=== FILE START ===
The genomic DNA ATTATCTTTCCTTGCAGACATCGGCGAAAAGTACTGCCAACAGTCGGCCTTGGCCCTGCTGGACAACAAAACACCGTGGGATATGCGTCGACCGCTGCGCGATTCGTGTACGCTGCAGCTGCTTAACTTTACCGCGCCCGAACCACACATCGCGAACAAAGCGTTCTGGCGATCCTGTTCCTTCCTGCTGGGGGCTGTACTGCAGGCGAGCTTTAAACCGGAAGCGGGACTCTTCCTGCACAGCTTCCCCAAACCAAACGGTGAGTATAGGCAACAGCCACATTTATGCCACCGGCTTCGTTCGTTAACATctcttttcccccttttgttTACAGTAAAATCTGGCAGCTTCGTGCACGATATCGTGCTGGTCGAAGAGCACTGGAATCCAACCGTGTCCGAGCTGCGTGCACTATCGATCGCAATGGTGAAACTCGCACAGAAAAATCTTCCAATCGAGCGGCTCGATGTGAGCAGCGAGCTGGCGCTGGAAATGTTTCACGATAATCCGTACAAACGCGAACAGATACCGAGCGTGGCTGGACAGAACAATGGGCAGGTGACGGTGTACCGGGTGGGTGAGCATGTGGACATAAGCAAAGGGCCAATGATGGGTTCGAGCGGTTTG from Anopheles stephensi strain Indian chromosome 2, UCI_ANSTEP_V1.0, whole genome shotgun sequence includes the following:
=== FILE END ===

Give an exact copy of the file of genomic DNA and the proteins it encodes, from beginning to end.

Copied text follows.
The genomic DNA ATTATCTTTCCTTGCAGACATCGGCGAAAAGTACTGCCAACAGTCGGCCTTGGCCCTGCTGGACAACAAAACACCGTGGGATATGCGTCGACCGCTGCGCGATTCGTGTACGCTGCAGCTGCTTAACTTTACCGCGCCCGAACCACACATCGCGAACAAAGCGTTCTGGCGATCCTGTTCCTTCCTGCTGGGGGCTGTACTGCAGGCGAGCTTTAAACCGGAAGCGGGACTCTTCCTGCACAGCTTCCCCAAACCAAACGGTGAGTATAGGCAACAGCCACATTTATGCCACCGGCTTCGTTCGTTAACATctcttttcccccttttgttTACAGTAAAATCTGGCAGCTTCGTGCACGATATCGTGCTGGTCGAAGAGCACTGGAATCCAACCGTGTCCGAGCTGCGTGCACTATCGATCGCAATGGTGAAACTCGCACAGAAAAATCTTCCAATCGAGCGGCTCGATGTGAGCAGCGAGCTGGCGCTGGAAATGTTTCACGATAATCCGTACAAACGCGAACAGATACCGAGCGTGGCTGGACAGAACAATGGGCAGGTGACGGTGTACCGGGTGGGTGAGCATGTGGACATAAGCAAAGGGCCAATGATGGGTTCGAGCGGTTTG from Anopheles stephensi strain Indian chromosome 2, UCI_ANSTEP_V1.0, whole genome shotgun sequence includes the following: